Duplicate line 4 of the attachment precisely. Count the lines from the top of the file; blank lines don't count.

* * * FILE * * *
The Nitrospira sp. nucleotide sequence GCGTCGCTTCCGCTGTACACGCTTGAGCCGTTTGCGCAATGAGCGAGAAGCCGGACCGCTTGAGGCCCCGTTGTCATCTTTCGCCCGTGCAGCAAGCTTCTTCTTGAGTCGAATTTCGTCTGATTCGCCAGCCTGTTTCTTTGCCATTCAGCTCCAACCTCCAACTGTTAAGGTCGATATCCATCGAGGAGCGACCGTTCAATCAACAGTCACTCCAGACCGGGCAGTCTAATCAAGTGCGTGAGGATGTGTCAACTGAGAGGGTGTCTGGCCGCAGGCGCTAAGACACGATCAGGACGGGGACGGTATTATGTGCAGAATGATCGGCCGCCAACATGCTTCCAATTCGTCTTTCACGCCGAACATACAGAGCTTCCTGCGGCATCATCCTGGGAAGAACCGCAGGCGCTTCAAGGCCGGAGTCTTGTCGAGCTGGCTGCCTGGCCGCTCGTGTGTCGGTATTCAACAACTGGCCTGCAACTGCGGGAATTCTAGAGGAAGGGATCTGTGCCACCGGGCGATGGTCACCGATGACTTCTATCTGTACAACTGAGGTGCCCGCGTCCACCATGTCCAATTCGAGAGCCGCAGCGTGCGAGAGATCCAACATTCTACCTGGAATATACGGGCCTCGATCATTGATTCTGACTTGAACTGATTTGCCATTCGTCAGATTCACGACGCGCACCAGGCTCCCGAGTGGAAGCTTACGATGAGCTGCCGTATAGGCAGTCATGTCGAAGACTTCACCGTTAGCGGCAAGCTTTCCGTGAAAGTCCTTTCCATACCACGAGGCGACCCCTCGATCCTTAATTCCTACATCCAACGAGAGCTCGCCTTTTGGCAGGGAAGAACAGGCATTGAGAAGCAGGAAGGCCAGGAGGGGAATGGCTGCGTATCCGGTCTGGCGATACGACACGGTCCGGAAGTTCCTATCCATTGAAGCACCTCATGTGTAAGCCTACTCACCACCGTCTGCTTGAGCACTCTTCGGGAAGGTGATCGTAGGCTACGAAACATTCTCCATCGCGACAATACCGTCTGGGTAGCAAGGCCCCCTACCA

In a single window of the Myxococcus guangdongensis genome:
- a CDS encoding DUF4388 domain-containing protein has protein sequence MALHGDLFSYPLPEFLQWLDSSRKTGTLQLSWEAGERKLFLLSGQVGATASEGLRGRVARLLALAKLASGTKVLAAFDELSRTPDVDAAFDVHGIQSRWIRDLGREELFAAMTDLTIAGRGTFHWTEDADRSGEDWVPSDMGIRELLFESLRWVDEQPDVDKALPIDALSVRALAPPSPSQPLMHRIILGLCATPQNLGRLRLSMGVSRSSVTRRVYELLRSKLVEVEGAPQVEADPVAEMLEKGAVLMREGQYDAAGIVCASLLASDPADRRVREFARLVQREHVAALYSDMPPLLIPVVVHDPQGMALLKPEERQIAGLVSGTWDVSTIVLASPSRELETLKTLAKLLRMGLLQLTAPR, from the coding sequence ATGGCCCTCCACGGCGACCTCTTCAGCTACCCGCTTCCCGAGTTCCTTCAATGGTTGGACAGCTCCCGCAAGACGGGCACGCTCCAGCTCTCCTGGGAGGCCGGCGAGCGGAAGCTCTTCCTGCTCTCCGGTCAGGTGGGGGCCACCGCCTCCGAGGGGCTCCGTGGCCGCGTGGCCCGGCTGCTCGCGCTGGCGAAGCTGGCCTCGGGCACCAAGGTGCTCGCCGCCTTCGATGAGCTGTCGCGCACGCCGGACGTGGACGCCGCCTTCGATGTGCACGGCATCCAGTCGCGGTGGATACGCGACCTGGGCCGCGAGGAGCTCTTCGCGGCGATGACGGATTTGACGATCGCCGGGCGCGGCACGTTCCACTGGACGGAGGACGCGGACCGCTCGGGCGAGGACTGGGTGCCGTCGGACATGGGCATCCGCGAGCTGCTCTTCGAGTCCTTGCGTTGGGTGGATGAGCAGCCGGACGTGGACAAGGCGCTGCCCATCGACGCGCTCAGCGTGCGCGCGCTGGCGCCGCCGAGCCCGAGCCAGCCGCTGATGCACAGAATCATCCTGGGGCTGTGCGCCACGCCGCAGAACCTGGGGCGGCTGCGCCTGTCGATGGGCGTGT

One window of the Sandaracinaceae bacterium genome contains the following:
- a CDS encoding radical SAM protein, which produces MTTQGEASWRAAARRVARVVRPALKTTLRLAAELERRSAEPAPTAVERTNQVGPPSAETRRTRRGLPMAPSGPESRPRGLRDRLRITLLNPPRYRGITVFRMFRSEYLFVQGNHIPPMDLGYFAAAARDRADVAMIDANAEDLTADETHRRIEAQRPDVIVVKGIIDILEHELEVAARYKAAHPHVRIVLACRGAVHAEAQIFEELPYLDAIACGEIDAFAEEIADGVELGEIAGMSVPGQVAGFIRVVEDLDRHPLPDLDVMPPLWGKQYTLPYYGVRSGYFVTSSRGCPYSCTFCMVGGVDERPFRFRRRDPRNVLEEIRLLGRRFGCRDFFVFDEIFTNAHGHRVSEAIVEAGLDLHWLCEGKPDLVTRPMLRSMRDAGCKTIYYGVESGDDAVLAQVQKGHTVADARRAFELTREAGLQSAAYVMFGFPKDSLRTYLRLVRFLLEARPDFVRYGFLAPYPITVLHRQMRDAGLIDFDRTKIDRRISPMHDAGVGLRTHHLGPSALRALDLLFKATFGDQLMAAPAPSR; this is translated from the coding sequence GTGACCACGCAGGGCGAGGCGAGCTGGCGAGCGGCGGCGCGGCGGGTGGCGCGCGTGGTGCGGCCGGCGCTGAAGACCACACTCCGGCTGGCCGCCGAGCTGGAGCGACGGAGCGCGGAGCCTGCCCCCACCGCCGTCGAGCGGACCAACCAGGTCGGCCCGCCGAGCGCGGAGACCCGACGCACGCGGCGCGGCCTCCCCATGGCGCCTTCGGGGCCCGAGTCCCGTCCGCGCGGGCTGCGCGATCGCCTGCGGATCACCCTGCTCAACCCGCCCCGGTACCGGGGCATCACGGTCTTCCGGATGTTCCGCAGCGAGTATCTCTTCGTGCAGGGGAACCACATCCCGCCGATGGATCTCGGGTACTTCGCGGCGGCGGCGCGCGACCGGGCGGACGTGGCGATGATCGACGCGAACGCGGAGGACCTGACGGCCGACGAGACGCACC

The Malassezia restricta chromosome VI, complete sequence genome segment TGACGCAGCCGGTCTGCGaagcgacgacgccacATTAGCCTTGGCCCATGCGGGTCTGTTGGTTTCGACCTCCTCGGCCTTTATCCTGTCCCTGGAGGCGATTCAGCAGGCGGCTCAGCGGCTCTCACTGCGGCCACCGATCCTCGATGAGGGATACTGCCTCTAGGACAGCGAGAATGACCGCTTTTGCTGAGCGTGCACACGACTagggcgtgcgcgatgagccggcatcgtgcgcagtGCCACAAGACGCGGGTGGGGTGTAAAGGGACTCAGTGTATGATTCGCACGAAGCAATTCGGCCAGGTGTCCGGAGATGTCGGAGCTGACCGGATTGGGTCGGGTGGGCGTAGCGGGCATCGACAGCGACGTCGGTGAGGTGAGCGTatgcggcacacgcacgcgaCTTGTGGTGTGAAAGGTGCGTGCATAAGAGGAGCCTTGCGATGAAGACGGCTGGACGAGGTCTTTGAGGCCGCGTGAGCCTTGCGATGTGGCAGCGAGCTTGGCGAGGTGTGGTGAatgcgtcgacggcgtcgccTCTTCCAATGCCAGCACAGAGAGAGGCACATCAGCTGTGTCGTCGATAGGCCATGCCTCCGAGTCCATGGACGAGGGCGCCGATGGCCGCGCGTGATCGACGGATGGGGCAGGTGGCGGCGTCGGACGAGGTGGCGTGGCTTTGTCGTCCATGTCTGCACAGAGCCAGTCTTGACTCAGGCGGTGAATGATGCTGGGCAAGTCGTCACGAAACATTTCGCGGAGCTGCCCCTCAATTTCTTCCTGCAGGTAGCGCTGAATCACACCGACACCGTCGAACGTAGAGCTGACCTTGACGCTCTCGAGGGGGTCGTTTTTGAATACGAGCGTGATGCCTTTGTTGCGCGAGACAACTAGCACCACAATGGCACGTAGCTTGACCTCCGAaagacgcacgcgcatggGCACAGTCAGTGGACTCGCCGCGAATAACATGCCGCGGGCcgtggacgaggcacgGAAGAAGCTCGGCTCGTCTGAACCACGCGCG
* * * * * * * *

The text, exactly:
One window of the Sandaracinaceae bacterium genome contains the following: